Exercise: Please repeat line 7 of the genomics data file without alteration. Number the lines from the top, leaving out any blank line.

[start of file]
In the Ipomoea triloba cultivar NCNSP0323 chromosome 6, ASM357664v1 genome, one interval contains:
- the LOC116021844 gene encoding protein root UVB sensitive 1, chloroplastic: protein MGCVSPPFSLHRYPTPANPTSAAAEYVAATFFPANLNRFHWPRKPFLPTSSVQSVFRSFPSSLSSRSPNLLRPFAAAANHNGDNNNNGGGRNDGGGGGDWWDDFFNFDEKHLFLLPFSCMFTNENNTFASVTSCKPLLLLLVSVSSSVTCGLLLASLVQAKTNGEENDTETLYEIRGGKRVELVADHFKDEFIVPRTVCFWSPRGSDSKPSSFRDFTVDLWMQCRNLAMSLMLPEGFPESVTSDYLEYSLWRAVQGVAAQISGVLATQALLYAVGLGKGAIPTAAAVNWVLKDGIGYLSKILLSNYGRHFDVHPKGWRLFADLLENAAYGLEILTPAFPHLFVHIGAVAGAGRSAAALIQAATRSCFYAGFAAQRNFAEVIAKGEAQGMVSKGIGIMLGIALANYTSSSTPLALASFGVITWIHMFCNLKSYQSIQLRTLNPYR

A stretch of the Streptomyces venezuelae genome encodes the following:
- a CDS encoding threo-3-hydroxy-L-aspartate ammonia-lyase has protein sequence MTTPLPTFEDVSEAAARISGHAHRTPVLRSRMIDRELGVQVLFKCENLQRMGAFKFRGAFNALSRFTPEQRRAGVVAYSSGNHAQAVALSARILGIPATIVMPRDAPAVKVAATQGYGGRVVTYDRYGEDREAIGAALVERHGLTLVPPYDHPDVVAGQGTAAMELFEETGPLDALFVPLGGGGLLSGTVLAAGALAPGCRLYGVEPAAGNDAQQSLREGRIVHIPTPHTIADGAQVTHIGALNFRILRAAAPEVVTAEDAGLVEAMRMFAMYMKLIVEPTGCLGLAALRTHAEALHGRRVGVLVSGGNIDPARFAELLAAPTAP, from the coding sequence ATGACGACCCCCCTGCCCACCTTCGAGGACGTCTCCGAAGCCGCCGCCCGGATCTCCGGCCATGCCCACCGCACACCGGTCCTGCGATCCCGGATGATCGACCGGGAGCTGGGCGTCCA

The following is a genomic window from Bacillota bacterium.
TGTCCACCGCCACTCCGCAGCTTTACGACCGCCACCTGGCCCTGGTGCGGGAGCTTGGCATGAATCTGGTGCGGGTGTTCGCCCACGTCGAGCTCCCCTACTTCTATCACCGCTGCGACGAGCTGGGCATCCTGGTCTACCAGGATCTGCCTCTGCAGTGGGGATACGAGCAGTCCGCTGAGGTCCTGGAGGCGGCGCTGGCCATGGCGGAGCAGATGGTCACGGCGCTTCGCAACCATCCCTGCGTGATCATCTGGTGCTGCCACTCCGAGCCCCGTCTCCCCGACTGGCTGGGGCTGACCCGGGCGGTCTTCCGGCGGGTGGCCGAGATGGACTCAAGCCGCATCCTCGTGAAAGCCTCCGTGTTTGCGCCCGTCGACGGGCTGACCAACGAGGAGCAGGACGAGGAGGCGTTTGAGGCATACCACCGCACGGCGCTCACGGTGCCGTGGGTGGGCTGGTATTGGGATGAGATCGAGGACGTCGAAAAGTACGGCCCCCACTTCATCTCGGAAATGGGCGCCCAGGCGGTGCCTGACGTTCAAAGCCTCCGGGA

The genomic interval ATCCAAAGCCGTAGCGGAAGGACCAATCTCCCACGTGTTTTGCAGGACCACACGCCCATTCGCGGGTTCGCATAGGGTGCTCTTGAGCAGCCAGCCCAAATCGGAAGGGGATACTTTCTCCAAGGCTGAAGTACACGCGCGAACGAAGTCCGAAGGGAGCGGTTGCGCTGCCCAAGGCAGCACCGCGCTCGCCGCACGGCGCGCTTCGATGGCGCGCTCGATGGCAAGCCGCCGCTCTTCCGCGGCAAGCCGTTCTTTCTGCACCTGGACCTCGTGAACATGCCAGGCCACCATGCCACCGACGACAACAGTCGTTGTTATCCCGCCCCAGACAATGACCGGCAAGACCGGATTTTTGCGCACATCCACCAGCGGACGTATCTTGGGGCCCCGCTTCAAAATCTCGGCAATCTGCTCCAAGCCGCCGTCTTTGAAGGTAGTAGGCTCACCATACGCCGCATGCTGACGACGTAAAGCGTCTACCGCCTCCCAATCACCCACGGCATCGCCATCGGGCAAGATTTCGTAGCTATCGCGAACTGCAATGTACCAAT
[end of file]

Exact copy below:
The genomic interval ATCCAAAGCCGTAGCGGAAGGACCAATCTCCCACGTGTTTTGCAGGACCACACGCCCATTCGCGGGTTCGCATAGGGTGCTCTTGAGCAGCCAGCCCAAATCGGAAGGGGATACTTTCTCCAAGGCTGAAGTACACGCGCGAACGAAGTCCGAAGGGAGCGGTTGCGCTGCCCAAGGCAGCACCGCGCTCGCCGCACGGCGCGCTTCGATGGCGCGCTCGATGGCAAGCCGCCGCTCTTCCGCGGCAAGCCGTTCTTTCTGCACCTGGACCTCGTGAACATGCCAGGCCACCATGCCACCGACGACAACAGTCGTTGTTATCCCGCCCCAGACAATGACCGGCAAGACCGGATTTTTGCGCACATCCACCAGCGGACGTATCTTGGGGCCCCGCTTCAAAATCTCGGCAATCTGCTCCAAGCCGCCGTCTTTGAAGGTAGTAGGCTCACCATACGCCGCATGCTGACGACGTAAAGCGTCTACCGCCTCCCAATCACCCACGGCATCGCCATCGGGCAAGATTTCGTAGCTATCGCGAACTGCAATGTACCAAT